GREAT IDEA: Yes, you can use remix culture. Here’s how

I’ve been reading a lot about remix culture just recently in preparation for a TikTok and Reels workshop I’m launching.

What is remix culture? It’s the taking of existing content and putting a new spin on it and it’s far, far older than you can possibly imagine.

What does it look like? Go back to the First World War, soldiers would make up new lyrics for popular hits of the day. That’s remix culture too.

Cassetteboy remixing content to create something new is remixculture.

Using a meme would be that.

The tricky part is when the law – namely copyright – comes into play. 

Here’s a blog around what can be done and what can’t. Usual disclaimer: this is not legal advice. Go seek legal opinion.

So what do comms people need to know about it? 

In short, comms people need to know that remix culture is a licence to be creative as well as to be careful of the long shadow of copyright.

Lawrence Lessing in his 2008 book ‘Remix’ spoke in praise of remix culture and railed against the tight copyright laws that stifle a lot of creativity. 

For example, Mickey Mouse who was first appeared in1928 should have been out of copyright in 1984. Then it was extended to 2023 after aggressive Disney lobbying. It’s a reality we have to navigate around.

But how can we? 

Just this week, Doncaster Council were praised for using a meme to launch a public consultation. The meme is a girl shouting into the ear of a disinterested boy. 

This particular meme comes from 2019 from a Spanish-speaking internet user. The girl in the original was shouting to a boy that quick nutrition fixes should not be trusted. The pair are Argentinian. 

It’s been used in lots of places. 

So, Doncaster Council using it was treading a well-used path.

All they’ve done is used a meme and adapted it with their own message. That’s refreshing.

Mind you, I say ‘all they’ve done.’ But that would minimise the not inconsiderable leap in local government culture that usually demands that the elected member is quoted in all comms. How every New Labour. Nothing against New Labour, but that’s not the way to communicate today. We’re not in 1997, anymore.

But why do people on the internet use memes?

Almost three quarters of people send a meme to make others smile or laugh. At a time when the internet can be an angry place and messages struggle to cut through this is really important. For Generation Z especially but Millenials also the use of memes is part of their currency of conversation.

Do all age groups use memes? In differing ways, yes. But I don’t think anyone should be too hung-up about them not being universal. Nothing in com,munications is universal and thinkling that it is is an out-dated concept.

Hang on, are memes legal?

Sharing memes is legal in the UK. The country has not followed the EU in enforcing legislation which requires tech companies to ban memes.

Delving into it, in UK law a substantial part of copyrighted material needs to be taken for it to be a breach of copyright to have taken place.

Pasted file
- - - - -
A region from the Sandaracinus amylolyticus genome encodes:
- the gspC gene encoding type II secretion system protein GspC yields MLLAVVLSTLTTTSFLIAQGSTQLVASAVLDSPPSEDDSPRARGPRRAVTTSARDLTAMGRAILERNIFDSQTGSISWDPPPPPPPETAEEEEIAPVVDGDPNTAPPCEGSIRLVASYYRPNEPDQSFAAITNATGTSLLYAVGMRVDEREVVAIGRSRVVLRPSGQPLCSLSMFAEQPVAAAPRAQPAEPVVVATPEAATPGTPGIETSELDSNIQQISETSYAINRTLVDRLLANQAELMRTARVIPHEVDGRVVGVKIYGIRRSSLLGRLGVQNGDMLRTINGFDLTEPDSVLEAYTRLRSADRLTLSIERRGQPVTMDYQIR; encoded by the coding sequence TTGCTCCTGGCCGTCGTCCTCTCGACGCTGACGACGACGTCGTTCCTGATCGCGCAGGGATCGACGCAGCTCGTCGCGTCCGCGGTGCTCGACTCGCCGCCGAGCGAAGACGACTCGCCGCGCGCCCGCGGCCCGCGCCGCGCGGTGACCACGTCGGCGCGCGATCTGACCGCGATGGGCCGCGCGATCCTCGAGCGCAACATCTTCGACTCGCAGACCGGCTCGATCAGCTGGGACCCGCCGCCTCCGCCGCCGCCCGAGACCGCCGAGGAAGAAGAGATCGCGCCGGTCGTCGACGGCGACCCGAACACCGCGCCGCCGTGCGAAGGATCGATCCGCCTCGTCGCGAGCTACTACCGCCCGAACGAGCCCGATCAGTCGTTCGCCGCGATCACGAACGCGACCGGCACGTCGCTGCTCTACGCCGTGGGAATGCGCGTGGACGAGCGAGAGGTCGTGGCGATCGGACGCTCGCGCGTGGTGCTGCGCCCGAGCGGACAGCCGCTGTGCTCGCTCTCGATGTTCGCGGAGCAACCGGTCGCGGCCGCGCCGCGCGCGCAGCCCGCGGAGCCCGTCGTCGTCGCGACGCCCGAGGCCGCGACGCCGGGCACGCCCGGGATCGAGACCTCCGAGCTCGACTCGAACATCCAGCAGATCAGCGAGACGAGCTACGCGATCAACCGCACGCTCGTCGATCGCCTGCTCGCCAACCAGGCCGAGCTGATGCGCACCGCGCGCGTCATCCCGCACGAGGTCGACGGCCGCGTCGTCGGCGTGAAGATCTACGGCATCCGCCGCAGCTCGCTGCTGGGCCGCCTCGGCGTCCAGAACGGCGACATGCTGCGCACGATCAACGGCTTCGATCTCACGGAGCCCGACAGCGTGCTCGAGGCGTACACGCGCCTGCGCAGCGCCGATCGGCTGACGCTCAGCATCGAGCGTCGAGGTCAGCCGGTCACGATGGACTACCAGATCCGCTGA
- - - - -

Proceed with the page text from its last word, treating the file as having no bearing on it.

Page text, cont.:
Not only that, but there are exceptions to copyright which UK Government has been clear to explain. Parody, caricature and pastiche are all exemptions as is fair dealing which you have to be satisfied that your use hasn’t ruined the original use.

So a meme of Sean Bean saying that ‘winter is coming’ does not ruin the Game of Thrones franchise. 

Is music free to use?

The issue of music is less happy.

Copyrighted music should not be used without permission. You’re unlikely to have your video with the offending music hosted by the main channels, firstly. Platforms like Facebook will disable your upload, for example. Secondly, you run the risk of being pursued by rights holders who will demand money with menaces.

What you’re basically after is Royalty Free music namely that the copyright is owned by someone else but you don’t have to pay to use it. 

The solution to this is the range of Royalty Free music sites that range from giving away entirely free to those that are free if you acknowledge where it came from. I’ve blogged about this here. Be careful how you use the tracks and always read the small terms and conditions.

How else can it go wrong?

Well, if you steal stuff by right clicking an image and passing it off as your own.

Or even if your idea closely resembles another great idea.

This week, Quorn Foods pulled imagery that was a little too close to the badger, badger, badger website.

Music, TikTok and Reels 

One area where creativity and remix culture can thrive is Reels and TikTok.

TikTok has hundreds of thousands of tracks cleared for use on TikTok itself.

TikTok allows you to use the music they provide. However, business is being encouraged to go down the route of having a business account if they’re using TikTok. This reduces the amount of choice. But it does clear a path for you to use cleared music for commercial reasons. That’s a big win. You can add it to your TikTok video.

However, don’t think you can export that TikTok clip with the music and re-use it on other channels. You don’t have the licence for that. You can only use it on TikTok. 

Similarly, creating video using the Reels functionality means you can add some limited tracks that are cleared for Reels and Reels alone.


The St Catherine’s crew rescued a duckling which had fallen down the grate in front of the station and reunited it with its mother #RNLI #fyp #animalrescue #ducksoftiktok

♬ Finally Reunited – Saban, Gabriel & Versnaeyen, Anne-Sophie


Yes, you can use remix culture with a modicum of common sense.

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